Being a newbie to a role can make you feel like you have to make an impression on those above you. Try not to let this scare you into doing everything at once.

Do your best to support, develop, and grow your team and go from there.

Making Changes to Existing Processes

Avoid the mentality that everything that was done before was wrong.

Listen to employee feedback involving changes they would like to see made in the future and work with your team to create tasks that will help them work more efficiently towards these goals.

Getting to Know Your Team

This is especially important if you are new to the company, but make sure you get to know each member of your team. Discuss their goals, where they would like to go in their career and work with them to develop a plan of action.

This will go far in developing trust with your team and finding each team member’s strengths.

Focusing on team member strengths is crucial in moving forward toward the company’s vision and mission, as it can help each person work to their fullest potential and find what they are best at.

You can also have different team members work on various tasks and side projects to find out if this is the type of work they enjoy doing and potentially find the direction they would like to take within the company.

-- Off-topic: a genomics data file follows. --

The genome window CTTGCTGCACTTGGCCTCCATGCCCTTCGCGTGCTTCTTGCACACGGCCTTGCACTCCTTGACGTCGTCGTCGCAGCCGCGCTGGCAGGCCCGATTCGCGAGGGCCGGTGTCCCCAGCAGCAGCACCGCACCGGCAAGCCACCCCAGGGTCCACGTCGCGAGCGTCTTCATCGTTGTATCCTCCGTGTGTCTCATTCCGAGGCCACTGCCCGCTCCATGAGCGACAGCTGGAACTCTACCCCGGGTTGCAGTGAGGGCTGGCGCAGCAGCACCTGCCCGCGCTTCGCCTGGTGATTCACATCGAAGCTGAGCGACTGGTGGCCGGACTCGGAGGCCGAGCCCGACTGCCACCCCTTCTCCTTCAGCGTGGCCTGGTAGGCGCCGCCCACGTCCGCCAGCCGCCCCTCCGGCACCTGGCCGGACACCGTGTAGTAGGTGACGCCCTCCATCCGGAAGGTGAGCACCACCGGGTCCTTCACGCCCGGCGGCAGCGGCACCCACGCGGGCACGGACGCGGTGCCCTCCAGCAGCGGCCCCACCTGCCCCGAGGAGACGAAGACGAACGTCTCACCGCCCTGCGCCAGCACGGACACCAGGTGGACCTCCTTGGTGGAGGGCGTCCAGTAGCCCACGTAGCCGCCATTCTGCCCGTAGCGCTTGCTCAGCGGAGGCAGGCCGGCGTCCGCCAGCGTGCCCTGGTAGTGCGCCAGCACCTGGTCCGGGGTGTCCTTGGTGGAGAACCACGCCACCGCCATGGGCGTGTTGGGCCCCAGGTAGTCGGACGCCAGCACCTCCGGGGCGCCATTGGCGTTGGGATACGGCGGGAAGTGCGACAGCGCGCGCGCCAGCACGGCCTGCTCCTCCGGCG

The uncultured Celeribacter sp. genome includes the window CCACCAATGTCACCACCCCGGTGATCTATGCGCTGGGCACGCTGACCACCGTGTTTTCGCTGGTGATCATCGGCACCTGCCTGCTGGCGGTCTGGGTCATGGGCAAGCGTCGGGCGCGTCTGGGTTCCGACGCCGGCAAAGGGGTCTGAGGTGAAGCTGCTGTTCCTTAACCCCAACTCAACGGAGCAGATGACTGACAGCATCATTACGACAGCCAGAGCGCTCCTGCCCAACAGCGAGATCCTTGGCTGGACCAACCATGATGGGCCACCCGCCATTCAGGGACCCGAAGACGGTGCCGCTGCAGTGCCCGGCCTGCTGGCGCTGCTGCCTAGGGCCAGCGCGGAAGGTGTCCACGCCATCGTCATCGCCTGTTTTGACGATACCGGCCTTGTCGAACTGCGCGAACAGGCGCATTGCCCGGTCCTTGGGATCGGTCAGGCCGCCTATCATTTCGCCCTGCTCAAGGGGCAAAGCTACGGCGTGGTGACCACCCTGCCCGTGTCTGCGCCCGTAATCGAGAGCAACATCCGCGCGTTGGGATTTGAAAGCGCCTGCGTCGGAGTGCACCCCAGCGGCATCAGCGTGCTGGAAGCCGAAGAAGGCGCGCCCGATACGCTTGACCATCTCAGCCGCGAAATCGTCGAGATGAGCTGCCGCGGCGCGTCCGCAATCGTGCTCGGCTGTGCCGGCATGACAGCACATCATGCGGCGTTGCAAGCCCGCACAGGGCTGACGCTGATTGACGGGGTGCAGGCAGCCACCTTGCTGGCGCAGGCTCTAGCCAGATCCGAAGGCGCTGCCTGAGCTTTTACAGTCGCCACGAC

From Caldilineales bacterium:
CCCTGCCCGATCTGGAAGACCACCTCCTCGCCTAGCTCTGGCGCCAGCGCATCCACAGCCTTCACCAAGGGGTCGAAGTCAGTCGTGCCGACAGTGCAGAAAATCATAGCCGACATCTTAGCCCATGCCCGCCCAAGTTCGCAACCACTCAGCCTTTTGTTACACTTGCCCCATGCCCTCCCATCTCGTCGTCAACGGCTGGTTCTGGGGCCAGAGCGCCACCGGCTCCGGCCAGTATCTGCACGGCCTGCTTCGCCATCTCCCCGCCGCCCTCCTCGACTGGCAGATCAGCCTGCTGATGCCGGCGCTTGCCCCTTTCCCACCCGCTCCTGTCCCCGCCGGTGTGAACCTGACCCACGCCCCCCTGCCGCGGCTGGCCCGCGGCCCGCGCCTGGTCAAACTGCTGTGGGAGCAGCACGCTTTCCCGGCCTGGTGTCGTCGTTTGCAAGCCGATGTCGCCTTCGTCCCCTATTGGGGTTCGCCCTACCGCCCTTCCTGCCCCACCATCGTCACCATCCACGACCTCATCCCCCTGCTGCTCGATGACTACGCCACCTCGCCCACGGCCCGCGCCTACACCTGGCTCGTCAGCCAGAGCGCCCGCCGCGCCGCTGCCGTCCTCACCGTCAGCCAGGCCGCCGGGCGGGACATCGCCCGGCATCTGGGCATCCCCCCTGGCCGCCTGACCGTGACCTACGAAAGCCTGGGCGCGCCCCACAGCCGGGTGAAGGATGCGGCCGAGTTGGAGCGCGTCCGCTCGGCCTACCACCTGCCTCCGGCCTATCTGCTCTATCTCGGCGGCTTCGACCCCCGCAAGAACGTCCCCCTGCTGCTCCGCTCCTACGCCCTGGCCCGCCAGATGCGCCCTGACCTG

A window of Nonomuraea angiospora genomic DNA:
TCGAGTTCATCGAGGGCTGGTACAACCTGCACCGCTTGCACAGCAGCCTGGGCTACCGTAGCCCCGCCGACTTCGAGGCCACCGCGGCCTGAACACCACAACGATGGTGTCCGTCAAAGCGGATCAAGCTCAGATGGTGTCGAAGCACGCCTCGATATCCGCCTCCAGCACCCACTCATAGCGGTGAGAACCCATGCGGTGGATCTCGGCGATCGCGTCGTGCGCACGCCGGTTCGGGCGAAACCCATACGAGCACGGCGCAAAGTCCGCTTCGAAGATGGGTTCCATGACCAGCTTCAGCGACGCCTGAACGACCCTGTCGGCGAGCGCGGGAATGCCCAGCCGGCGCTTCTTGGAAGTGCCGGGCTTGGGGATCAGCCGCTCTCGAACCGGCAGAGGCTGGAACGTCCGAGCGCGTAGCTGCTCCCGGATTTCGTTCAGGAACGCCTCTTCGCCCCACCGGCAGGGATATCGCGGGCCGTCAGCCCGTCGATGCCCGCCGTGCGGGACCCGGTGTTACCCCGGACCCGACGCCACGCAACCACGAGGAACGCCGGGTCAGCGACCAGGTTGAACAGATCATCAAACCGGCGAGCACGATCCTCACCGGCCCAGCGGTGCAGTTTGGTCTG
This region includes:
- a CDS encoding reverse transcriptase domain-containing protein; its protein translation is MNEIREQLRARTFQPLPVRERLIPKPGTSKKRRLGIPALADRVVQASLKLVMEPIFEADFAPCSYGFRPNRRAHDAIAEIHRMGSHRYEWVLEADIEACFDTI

Dealing with Problems

Every team has challenges, whether it is with a specific person on the team or with an existing process in place.

Ignoring these issues from the start may impact the trust your team has for you. Dealing with these issues head-on, however, will show the team that you get tasks done quickly and efficiently and that their voices are heard.

This can also help you learn how to voice effective, constructive feedback if it is involving a particular employee and can help them develop a course of action for how to overcome their challenges.

Often, they just need a game plan to move forward, and this is where you can step in to provide this guidance.

Management Styles

Here is a closer look at the six different management styles and which ones are the most effective:


This management style involves telling your employees what to do and expecting them to do it. If the employees do not complete what is expected of them, they will face consequences. This style relies heavily on fear-mongering and does not involve taking feedback from employees.

One of the benefits of this type of management style is that the expectations are clear and employees know what is expected of them, as well as what will happen if they do not complete their tasks.

This type of management style, however, is not effective in that it does not allow for any type of collaborative work environment or open-mindedness.


On the opposite end of the spectrum is consultative management, which relies heavily on employee feedback before decisions are made, which leads to a better relationship between the employee and the manager.